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Perfect Pull-Ups Using Resistance Bands

What is it about pull-ups?  They are tough, yet awesome.  People that can do them, and do them well, just seem to project complete awesomeness.  It’s like they know some super incredible secret and will never share it.  Jerks.  Why must they simply be so badass???  Ever watched someone bust out ten, fifteen, or even twenty flawless and smooth pull-ups?  When done, he or she (yes, I just said she) is often the envy of everyone who just witnessed the display.  Being good at pull-ups has been scientificaly proven to induce admiration, love, feelings of invincibility, and much, much more.  Well, I may be exagerating a bit there but they are probably one of the best displays of upper-body strength and all-around exercises for anyone and everyone.

Now, ladies, don’t go getting all defensive and say, “Women can’t do pull-ups”.  Wrong.  Women can, and in fact should, do pull-ups and I know some that can do them very well.  So, please leave those sexist arguments at the door since I don’t buy them.  Men AND women should be doing pull-ups.  Not just because of the aura of amazing it will give you but because they are part of all great workouts.  Ever notice those same people doing pull-up after pull-up?  They tend to be leaner yet more muscular than your typical gym attendees.  They are trim, strong people and let’s face it, usually look pretty good.  Ummm, aren’t you in the gym to look good… uh, I mean, get healthy???  Right, me too!  But, in all seriousness, why are they built like that?  Is it magic?  genetics?  Pull-up Enhancing Drugs????  No, being good at pull-ups means having a certain body ratio: low body weight combined with and compared to a high muscle to fat ratio.  Get it?  Lean AND strong.

Let’s face it though, doing a pull-up is not easy, especially for those that may be starting in a less-than-ideal level of fitness.  Not to worry though, if you merely have a door, a wash cloth, and a resistance band, you too can begin simulating a pull-up until you are ready for the real thing.  So, watch the video to see actual form and alignment and read along to get the summary.  If you follow these tips, you too will be attracting the eyes (and envy) of many next time you crush a set of pull-ups at the gym!

P90X Assisted Pull-UpsRules I follow:

1.  Keep your spine in line with the tension of the bands: You want the direction of the resistance to be the same as your spine.  This ensures lots of things but one of the big ones is that you are exercising the correct muscle group.  If your spine/back is on a different line than the tension of the bands, you are almost certainly working muscles groups other than those you want to be working (e.g., latissimus dorsi, etc.)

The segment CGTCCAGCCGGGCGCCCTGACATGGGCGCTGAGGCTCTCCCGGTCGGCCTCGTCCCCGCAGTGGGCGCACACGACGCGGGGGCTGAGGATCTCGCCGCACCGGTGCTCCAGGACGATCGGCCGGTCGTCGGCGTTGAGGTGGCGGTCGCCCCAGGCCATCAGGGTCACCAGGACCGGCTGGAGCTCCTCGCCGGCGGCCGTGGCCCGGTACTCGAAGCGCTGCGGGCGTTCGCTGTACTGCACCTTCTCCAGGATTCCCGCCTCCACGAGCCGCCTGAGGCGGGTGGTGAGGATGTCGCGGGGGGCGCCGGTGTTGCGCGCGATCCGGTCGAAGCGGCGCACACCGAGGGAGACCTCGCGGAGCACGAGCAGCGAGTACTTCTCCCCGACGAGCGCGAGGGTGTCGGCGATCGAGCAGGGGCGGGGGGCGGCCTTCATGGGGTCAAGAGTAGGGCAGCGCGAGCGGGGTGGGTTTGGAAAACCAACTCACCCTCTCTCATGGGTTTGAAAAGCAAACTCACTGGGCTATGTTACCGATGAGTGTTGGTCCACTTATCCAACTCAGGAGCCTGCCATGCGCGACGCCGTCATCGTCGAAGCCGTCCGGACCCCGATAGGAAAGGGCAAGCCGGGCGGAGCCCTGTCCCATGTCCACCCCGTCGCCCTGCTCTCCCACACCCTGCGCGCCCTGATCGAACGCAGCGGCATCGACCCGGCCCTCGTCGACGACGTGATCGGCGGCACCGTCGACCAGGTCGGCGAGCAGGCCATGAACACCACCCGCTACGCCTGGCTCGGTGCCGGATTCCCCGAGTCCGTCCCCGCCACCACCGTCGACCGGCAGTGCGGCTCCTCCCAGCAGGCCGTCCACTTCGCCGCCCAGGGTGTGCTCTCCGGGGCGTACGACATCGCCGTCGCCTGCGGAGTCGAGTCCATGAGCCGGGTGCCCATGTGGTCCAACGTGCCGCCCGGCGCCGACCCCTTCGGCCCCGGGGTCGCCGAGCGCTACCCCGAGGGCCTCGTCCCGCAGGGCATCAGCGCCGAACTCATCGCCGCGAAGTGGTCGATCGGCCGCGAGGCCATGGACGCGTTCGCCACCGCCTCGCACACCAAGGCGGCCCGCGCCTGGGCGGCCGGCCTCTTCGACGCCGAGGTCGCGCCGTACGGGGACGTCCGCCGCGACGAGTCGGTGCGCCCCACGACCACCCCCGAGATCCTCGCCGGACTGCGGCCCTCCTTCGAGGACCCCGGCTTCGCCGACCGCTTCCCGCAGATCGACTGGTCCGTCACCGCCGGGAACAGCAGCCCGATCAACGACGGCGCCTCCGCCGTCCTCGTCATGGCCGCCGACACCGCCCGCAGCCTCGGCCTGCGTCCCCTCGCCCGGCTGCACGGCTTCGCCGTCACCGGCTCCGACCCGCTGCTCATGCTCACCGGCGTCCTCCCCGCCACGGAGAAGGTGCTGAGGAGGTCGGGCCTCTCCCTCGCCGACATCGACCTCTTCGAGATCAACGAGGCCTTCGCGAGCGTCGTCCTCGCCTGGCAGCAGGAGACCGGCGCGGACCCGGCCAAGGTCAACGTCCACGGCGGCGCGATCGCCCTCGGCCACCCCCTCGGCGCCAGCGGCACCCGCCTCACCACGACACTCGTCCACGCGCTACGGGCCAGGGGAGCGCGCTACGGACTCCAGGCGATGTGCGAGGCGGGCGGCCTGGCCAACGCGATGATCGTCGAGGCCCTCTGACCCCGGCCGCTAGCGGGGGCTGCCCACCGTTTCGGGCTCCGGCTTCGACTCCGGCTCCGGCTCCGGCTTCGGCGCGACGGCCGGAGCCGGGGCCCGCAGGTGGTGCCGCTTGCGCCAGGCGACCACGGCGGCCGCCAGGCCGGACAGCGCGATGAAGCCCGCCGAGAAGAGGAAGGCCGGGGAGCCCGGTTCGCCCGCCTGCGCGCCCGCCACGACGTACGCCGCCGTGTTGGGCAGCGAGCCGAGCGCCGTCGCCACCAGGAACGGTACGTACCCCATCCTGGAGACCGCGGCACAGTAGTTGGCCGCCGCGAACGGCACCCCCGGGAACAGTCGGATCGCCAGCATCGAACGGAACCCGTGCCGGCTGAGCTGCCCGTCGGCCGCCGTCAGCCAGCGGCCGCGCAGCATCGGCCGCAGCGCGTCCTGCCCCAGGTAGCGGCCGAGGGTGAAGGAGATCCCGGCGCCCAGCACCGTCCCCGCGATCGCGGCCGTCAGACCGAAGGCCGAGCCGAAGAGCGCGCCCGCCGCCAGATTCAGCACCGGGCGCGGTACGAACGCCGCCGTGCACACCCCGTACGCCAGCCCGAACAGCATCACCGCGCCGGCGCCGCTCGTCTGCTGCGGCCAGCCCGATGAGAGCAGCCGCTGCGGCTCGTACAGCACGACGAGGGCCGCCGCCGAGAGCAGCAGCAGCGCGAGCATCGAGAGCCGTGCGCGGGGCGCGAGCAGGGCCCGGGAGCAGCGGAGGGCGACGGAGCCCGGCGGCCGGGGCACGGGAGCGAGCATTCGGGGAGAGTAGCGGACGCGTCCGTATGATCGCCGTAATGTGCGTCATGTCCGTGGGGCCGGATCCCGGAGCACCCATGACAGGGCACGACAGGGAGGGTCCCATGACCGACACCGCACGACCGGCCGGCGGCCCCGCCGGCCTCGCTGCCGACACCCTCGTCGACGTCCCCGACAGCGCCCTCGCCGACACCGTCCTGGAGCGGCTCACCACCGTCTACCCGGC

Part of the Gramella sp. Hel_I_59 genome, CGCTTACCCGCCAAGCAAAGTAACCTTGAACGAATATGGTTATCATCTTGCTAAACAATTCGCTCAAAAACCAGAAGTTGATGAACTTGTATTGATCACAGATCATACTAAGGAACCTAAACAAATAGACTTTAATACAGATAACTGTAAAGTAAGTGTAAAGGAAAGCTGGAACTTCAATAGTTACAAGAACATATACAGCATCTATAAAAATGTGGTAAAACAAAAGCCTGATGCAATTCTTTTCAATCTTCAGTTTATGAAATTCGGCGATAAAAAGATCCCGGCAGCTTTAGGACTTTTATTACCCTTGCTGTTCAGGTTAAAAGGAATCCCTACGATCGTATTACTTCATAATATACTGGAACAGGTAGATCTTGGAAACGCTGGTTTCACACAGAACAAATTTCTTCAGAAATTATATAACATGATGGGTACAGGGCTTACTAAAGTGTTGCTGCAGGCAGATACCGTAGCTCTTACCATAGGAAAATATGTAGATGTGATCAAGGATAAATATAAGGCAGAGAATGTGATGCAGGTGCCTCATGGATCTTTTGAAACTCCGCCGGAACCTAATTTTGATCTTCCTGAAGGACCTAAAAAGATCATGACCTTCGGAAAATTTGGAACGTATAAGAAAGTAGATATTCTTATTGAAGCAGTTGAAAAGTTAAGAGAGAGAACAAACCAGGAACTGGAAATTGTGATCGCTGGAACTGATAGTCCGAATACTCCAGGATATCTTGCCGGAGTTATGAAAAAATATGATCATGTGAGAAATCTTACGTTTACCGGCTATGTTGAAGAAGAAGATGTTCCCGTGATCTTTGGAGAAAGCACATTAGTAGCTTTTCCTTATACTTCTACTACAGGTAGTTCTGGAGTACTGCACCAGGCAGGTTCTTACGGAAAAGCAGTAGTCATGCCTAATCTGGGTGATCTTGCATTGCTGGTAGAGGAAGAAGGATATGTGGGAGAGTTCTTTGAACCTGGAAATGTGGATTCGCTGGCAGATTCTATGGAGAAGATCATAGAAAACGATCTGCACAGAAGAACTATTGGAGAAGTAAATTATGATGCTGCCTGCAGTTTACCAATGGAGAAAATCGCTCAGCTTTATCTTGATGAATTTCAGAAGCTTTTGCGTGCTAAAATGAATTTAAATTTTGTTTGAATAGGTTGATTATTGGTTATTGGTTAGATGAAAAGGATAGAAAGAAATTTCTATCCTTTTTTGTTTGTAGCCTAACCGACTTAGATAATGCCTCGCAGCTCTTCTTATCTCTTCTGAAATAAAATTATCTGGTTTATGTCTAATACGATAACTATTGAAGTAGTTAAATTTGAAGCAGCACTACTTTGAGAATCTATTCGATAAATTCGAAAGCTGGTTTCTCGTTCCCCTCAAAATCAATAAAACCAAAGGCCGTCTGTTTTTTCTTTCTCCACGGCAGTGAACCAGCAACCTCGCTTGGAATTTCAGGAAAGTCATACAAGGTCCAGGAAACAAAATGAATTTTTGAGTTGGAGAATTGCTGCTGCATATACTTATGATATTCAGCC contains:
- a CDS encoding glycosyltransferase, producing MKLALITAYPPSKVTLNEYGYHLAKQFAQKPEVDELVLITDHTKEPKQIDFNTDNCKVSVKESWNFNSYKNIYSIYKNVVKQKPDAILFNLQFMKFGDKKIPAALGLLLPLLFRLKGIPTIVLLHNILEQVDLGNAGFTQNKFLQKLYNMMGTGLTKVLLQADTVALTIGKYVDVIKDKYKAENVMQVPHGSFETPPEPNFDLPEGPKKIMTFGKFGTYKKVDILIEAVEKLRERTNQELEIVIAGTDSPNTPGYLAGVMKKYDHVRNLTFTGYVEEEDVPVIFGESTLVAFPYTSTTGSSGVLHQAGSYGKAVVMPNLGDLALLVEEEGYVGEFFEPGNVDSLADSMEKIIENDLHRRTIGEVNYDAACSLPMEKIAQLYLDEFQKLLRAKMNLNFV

2.  Have equal tension on each side of the bands you are using: Let’s pretend your band is 100 inches in length.  If you have 55 inches on one side, then you have only 45 inches on the other.  I am no Einstein here, but I’m pretty sure that would give you an uneven workout.  So, take a Sharpie or other permanent pen and mark (a) the mid-point of your band and (b) one-foot increments until you reach the handles.  This should ensure an equal length of band on each arm.

3.  Use a band of appropriate resistance: If you can easily do 20 repetitions, you need a new band of greater tension.  Determine where you want to hit failure and get a band that’s thick enough to make that happen.  (Thickness of the band determines the tension of the band; the thicker, the more tense and more difficult to stretch.)  Understand, this will take some trial and error but keep in mind that something is always better than nothing!

4.  Please, O PLEASE, be safe and aware of what you are doing: Once, while doing a tricep extension with bands, the band slipped out from under my back foot.  Now, this band was small, maybe 0.5 inches thick of pliable rubber.  It hit the back of my head.  Did it feel like a feather?  No.  A racquet ball?  No.  A basketball???  Nope.  It felt like I had been hit by a brick.  I saw stars, my eyes watered, and my ears were ringing.  Let my lesson be yours and make certain the band is (a) secure and (b) in good shape (i.e., no cuts, nicks, or anything that might allow it to snap).  Trust me, you do NOT want a resistance band breaking in the middle of a set.  Ouch.

That’s all there is.  I hope this was helpful and educational.  Remember, if you do pull-ups, you will be cool and probably win the lottery.  And, I don’t mean some puny scratcher cards, I mean the Big One.  Ok, I am kidding about that but, in all candor, pull-ups are phenomenal exercises that everyone should do.  If you are unable to do one, start using bands and work you way up to them.  Once you are able to master about 5 assisted pull-ups, try to do just one next time you are at the gym.  I think you will be amazed (and, potentially, awesome!)

Thanks for reading!  If you have any comments and/or questions, please leave them below.  I very much appreciate comments and questions, so please don’t be shy!  Likewise, if you found this helpful, please share it.

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